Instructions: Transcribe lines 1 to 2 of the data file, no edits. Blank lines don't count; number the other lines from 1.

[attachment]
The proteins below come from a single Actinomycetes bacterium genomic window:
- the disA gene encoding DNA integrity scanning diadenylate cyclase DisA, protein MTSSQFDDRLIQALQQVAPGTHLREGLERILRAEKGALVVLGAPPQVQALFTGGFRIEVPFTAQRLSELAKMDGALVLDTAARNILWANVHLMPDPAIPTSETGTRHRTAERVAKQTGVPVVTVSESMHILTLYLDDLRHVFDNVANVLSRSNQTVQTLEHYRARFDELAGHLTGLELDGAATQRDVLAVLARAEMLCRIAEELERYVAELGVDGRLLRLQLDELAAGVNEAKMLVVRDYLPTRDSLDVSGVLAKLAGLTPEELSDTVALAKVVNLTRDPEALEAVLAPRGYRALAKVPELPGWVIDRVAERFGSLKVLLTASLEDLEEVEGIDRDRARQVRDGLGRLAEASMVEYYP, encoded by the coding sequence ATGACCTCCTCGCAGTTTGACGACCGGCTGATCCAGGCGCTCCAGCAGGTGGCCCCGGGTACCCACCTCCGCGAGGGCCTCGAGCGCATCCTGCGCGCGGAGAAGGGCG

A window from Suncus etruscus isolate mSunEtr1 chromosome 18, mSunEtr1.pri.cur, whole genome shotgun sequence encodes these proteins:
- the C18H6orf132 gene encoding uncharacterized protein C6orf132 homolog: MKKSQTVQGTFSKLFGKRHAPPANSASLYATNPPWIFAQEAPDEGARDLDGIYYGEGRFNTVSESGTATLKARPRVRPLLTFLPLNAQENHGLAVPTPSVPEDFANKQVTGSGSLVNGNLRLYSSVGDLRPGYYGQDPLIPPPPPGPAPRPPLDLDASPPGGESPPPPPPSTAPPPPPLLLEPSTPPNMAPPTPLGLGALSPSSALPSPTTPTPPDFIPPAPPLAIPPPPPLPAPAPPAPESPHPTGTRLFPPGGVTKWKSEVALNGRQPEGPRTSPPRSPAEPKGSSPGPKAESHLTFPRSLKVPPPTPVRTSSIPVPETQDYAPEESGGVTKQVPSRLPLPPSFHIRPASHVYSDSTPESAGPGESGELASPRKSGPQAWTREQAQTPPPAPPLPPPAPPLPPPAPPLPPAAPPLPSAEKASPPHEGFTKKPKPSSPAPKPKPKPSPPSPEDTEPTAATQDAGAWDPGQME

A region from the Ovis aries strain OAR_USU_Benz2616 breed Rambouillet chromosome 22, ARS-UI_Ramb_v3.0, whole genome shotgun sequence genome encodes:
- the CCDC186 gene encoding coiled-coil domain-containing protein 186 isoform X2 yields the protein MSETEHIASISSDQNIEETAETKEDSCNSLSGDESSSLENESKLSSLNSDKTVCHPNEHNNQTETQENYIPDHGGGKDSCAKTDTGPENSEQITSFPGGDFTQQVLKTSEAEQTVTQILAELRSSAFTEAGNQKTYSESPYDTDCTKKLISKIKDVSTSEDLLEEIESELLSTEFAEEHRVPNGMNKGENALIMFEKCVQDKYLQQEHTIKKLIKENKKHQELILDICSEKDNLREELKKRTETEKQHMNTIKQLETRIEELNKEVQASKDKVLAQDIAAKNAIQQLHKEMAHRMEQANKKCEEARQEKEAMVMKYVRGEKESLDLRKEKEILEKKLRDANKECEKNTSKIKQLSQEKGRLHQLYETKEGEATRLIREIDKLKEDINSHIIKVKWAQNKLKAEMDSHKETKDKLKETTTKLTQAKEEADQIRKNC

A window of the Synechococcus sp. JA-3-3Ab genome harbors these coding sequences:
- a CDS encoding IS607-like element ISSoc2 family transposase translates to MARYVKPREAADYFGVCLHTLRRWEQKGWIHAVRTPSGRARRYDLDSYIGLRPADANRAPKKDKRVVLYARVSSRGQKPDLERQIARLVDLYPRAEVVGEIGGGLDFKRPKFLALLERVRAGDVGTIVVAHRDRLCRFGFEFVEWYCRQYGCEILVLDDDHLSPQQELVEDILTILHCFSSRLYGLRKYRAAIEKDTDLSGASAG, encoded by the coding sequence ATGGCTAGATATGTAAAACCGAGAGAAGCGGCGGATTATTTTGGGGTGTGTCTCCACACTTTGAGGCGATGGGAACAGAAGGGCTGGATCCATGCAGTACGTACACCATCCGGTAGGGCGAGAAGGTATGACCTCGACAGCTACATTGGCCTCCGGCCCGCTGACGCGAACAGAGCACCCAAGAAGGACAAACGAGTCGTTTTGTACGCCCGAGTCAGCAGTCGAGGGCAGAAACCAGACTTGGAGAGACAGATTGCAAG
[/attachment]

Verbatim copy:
The proteins below come from a single Actinomycetes bacterium genomic window:
- the disA gene encoding DNA integrity scanning diadenylate cyclase DisA, protein MTSSQFDDRLIQALQQVAPGTHLREGLERILRAEKGALVVLGAPPQVQALFTGGFRIEVPFTAQRLSELAKMDGALVLDTAARNILWANVHLMPDPAIPTSETGTRHRTAERVAKQTGVPVVTVSESMHILTLYLDDLRHVFDNVANVLSRSNQTVQTLEHYRARFDELAGHLTGLELDGAATQRDVLAVLARAEMLCRIAEELERYVAELGVDGRLLRLQLDELAAGVNEAKMLVVRDYLPTRDSLDVSGVLAKLAGLTPEELSDTVALAKVVNLTRDPEALEAVLAPRGYRALAKVPELPGWVIDRVAERFGSLKVLLTASLEDLEEVEGIDRDRARQVRDGLGRLAEASMVEYYP, encoded by the coding sequence ATGACCTCCTCGCAGTTTGACGACCGGCTGATCCAGGCGCTCCAGCAGGTGGCCCCGGGTACCCACCTCCGCGAGGGCCTCGAGCGCATCCTGCGCGCGGAGAAGGGCG